“Why do people choose to ask a neutral third (Judge or Arbitrator) to make a decision for them in a dispute, rather than choose to make a decision for themselves in a negotiation, mediated by a neutral third (Mediator)?”
What is it that fundamentally causes people to choose to take the risk of litigation and ask someone else to decide the outcome of their dispute? There are a number of perceptions about mediation which need to be debunked.
Who really understands what mediation is? People confuse it with caving in, arbitration or negotiation without a mediator. And there isn’t anyone necessarily available to immediately explain that mediation is not those things. Mock mediations, dramatic examples of mediations on a range of media are slowly chipping away at the ignorance as to what mediation is. This can help people who have often never attended a mediation to understand what is involved.
It is not known how early nor how strongly lawyers advise their clients to consider mediation. Somewhat facetiously, the phrase ADR has been associated with Alarming Decrease in Revenue, suggesting that lawyers are lukewarm in proposing mediation to clients. This is generally unlikely to be the case. It is more likely that lay clients arrive angry and adamant to fight, sure they will win, so that any idea of a mediation falls on deaf ears as being an unattractive soft option. The lawyers may have a difficult task to choose the moment to raise the possibility of mediation.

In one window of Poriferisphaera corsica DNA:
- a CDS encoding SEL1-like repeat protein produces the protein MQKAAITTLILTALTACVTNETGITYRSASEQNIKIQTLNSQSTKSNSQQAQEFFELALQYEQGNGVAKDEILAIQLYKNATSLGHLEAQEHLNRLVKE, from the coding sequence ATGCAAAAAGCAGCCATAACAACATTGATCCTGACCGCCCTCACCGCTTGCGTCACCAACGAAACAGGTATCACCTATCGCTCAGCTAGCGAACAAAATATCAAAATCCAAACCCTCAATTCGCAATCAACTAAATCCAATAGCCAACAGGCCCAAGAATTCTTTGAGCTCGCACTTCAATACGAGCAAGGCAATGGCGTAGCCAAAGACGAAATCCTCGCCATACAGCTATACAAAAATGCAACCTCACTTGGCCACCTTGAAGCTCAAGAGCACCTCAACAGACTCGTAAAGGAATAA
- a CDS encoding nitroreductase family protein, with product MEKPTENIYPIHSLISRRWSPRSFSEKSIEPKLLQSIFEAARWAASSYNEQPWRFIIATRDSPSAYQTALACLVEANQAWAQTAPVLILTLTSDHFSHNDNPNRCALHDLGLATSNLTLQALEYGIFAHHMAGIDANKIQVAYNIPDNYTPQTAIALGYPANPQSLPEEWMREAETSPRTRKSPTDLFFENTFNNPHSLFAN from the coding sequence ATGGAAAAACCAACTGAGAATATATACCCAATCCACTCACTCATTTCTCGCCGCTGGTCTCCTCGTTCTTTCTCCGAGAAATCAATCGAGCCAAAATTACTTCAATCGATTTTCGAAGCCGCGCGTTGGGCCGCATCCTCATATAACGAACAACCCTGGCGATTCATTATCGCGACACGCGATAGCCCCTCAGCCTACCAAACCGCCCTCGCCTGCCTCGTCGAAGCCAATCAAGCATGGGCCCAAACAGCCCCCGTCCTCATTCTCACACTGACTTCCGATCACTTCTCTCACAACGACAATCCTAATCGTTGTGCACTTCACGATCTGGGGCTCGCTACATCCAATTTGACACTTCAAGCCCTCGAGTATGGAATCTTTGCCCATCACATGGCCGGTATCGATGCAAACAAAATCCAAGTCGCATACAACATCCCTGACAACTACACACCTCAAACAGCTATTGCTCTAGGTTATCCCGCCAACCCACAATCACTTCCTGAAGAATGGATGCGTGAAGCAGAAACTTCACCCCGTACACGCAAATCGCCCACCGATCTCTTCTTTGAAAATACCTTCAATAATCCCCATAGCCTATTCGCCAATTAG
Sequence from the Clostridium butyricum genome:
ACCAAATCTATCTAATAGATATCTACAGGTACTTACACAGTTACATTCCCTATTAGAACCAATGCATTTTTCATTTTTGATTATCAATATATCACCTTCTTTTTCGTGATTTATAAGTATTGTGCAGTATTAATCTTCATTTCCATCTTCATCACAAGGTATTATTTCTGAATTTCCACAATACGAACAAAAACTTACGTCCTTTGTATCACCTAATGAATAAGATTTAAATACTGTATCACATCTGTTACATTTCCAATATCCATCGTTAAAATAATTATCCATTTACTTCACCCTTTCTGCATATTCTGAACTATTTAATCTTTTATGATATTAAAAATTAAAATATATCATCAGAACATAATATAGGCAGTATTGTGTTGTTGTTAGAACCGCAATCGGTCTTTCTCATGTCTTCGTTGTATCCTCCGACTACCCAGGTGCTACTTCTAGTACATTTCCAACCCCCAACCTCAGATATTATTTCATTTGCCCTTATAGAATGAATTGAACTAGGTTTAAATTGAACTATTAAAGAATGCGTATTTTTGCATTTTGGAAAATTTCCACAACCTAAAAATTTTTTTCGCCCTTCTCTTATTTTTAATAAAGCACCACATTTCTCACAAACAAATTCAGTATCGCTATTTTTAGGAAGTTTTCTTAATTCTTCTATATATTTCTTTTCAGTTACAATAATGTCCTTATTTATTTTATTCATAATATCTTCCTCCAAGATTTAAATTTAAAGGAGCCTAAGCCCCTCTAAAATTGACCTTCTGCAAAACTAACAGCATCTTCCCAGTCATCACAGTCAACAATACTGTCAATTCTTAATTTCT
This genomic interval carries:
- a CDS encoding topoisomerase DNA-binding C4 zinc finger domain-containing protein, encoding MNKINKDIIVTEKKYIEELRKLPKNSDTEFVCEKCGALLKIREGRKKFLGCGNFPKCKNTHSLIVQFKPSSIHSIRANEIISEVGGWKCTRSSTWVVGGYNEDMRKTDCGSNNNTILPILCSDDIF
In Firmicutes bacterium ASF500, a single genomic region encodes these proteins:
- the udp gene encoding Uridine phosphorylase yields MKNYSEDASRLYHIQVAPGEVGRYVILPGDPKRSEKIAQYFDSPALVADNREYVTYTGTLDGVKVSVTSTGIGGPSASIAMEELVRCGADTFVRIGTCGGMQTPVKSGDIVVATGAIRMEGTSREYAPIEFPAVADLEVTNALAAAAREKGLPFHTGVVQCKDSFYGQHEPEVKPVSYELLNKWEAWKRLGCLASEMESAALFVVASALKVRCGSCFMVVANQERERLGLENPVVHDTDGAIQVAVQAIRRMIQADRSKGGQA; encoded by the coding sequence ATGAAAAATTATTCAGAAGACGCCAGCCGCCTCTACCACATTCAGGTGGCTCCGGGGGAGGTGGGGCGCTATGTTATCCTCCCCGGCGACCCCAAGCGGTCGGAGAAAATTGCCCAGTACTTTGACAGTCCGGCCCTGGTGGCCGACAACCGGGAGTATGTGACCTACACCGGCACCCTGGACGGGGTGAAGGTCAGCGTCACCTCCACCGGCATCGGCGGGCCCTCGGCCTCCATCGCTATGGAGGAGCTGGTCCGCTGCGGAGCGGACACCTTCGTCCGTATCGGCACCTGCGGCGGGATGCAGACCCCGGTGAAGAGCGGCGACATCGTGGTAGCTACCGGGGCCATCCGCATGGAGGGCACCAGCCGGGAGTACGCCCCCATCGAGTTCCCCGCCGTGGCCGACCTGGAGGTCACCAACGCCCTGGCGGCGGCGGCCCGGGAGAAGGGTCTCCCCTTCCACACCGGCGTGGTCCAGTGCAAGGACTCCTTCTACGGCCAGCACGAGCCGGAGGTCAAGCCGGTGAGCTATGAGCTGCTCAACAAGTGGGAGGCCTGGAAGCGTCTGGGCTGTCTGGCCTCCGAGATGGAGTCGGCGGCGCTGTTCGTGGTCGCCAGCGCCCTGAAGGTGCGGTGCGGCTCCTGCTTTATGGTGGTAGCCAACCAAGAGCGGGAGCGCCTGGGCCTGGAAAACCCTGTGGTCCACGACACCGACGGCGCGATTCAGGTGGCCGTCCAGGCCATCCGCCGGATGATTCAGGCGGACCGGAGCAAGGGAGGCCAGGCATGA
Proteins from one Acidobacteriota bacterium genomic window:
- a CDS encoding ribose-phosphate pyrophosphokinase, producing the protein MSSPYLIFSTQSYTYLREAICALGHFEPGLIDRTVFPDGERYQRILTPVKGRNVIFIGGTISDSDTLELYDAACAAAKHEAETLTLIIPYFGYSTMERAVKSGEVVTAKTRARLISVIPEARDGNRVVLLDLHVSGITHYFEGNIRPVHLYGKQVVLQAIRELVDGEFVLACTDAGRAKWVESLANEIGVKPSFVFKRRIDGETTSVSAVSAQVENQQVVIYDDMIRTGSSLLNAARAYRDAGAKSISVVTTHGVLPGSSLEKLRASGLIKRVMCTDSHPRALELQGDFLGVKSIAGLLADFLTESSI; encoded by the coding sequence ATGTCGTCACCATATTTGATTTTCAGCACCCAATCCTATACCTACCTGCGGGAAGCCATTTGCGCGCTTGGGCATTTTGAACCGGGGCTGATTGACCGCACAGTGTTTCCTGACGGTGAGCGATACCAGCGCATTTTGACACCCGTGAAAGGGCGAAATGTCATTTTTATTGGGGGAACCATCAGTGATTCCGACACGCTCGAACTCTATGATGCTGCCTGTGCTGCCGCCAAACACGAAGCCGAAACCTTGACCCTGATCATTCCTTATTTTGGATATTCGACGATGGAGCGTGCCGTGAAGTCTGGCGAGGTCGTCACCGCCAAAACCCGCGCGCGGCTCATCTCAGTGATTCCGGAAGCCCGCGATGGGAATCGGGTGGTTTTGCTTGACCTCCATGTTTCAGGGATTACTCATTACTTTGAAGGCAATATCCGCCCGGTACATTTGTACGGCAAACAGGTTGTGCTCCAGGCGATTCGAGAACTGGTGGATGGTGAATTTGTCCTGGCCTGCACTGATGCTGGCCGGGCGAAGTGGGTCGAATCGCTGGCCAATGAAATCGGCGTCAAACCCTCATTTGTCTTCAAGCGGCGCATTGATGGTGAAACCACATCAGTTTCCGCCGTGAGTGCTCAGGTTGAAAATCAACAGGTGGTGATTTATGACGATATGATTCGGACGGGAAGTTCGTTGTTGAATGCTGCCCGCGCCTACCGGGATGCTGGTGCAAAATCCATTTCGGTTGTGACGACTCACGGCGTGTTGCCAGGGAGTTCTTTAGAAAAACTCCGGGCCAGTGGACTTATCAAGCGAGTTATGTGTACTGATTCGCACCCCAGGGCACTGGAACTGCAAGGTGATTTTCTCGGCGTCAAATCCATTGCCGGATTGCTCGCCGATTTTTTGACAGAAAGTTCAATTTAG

Another objection to mediation is that it is a costly ‘add-on’ to litigation, and there is merit to this objection when it is approached as a box-ticking exercise. An argument against compulsive mediation prior to litigation is that it may become just that, a tick in a box. However, doing the sums and weighing the risks in costs, the choice will almost invariably come down in favour of mediation as first choice, all other matters being equal.
“All other matters being equal”. This is the point. They are not. Apart from practical, factual, case-by- case considerations, one well-recognised matter, which hinders the step to mediation as first choice, is the lay client’s visceral passion to see that the opposing party is utterly crushed in Court, and certain belief that he will be. These are elements of the choice people make to litigate rather than mediate which is part of the research being done on the question at the top of this blog.
Research is needed to inform future policy with the aim of increasing the use of mediation and reducing the number of litigants in person. I am currently undertaking such research to better understand the influences which are brought to bear when people in a dispute are choosing how to deal with it and deciding whether to litigate or mediate.
I welcome views, comments and experiences to assist this research. Please email me at firstname.lastname@example.org